The primary, $5,000,000 layer was with Appalachian, which itself was subject to a self-insured retention. The Appalachian policy had a three-year duration, and was renewed annually, or "annualized."  The limit is identified in the policy declarations as an "annual aggregate," and one of the conditions of the policy provides: "The limit of liability . . . set forth as 'aggregate' shall be the total limit of the company's liability under this policy for ultimate net loss . . . during each consecutive 12 months of the policy period."
Losses above $5,000,000 were covered by successive layers of excess insurance.  The fifth excess layer – the $70.000,000 to $100,000,000 layer, was divided equally by six insurers ($5,000,000 each).  Two of those carriers, Continental and Argonaut were involved in this appeal.
The fifth layer excess policies were written on a brief "subscription form policy" prepared by UCC's insurance broker. It followed form to the Appalachian policy, provided limits of liability of “$30,000,000 each occurrence and in the aggregate” above the $70,000,000 and had a policy period from 12/1/73 – 12/1/76.  The policy provided that “Insurance afforded by this agreement shall follow all the terms, insuring agreements, definitions, conditions and exclusions of [the] underlying . . . Policy . . . issued by Appalachian Insurance Company."
UCC sold asbestos products and for the years in question, paid claims and expenses well in excess of the fifth layer – over $1.5 billion.  It sought $15,000,000 from each of the two carriers, $5,000,000 per carrier per year. 
Continental and Argonaut argued that their liability for the entire three-year period is capped at $5 million per company.
As to Continental, UCC claimed an additional $5 million because the policy was extended beyond the three years.  A supplement to the subscription form policy issued by Continental in December 1976 said that “in consideration of an additional premium of $1,530, it is agreed that the policy is hereby extended to read: 2/1/77 Exp. Date."
There were two issues for the Court of Appeals:  the “annualization” issue and the “subscription” issue.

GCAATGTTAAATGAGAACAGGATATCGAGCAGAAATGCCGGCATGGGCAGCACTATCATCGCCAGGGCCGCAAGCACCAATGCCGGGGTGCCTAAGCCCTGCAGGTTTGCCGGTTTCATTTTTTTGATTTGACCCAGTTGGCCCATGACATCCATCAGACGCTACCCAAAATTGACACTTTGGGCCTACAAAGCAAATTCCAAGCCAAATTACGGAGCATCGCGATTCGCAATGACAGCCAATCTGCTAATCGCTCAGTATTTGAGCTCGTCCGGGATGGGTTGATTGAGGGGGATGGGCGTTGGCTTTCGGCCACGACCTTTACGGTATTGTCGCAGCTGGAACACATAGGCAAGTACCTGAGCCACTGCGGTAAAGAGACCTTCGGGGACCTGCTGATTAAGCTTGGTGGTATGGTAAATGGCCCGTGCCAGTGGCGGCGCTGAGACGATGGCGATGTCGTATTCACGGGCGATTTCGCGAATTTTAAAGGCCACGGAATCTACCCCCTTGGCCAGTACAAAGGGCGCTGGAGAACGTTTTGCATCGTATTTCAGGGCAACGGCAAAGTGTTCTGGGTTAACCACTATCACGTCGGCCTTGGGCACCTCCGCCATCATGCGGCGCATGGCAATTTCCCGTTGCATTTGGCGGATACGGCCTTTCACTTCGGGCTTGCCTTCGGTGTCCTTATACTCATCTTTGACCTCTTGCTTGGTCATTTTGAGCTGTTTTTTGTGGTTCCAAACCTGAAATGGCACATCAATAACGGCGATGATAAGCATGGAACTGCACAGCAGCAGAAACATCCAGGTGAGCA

Annualization Issue:  “Aggregate” Construed to Mean “Annual Aggregate”
On the annualization issue, the carriers argued that the term "$30,000,000 . . . in the aggregate," can mean only that $30,000,000 million is the maximum that may be paid under the policy, and thus that the maximum share for each of the six signatories, including Continental and Argonaut, was $5,000,000 for the entire three year period.  While there was a follow form clause, which incorporated the Appalachian policy by reference, the carriers argue, the umbrella policy limits were "subject to the declarations set forth below" and those declarations, unlike the Appalachian policy, spoke of an "aggregate," not an "annual aggregate". 
UCC argued that under the follow-form clause, the conditions in the Appalachian policy are part of the subscription form policy, and that one of those conditions is that the "aggregate" limit shall be annualized.  In other words, for these two carriers, there would be a total of $30,000,000 available for the three years and thus each carrier’s total exposure would be $5,000,000 per year, or $15,000,000 each.
The high court sided with UCC on this issue.  The purpose of follow-form clauses is to allow an insured to obtain uniform coverage.  Each of the layers beneath paid the limits on an annualized basis and it is unlikely that UCC expected anything else from the fifth layer carriers.
The Court points to the limit of liability in the fifth layer policies that indicated that the limits were "$30,000,000 each occurrence and in the aggregate."  If $30 million was the most that could be paid on the entire policy why, UCC asks, did the parties bother to specify a per occurrence limit in an equal amount?  Continental and Argonaut offered no answer except arguing that the policy language was clear and extrinsic evidence of intention would confirm its position.
This was a rare case in which New York courts considered expert testimony in a coverage case.  UCC had submitted expert proof that annualization of limits was the universal custom of the industry.
Subscription Issue – Does a Short Extension of the Policy Create a Whole New Year of Coverage?
Did the two month extension of the Continental policy create a new "year" for policy limit purposes?   Continental argues (based on the annualization determination above), that UCC had a $5,000,000 policy limit — the limit normally applicable to a year — for the period December 1, 1975 to February 1, 1977; in other words, UCC essentially had to squeeze 14 months of losses into a 12-month limit. UCC counters that it has $10,000,000 in coverage for 24 months, even though it only paid 14 months of premiums.
UCC’s view as that it could enjoy the entire $10 million of coverage — 24 months of limits — to cover 14 months of losses. The Court was baffled on this one and decided that the matter could not be resolved on summary judgment.  It was sent back to consider (perhaps) extrinsic evidence or, if necessary, to secure a coin flip, to come up with a good answer.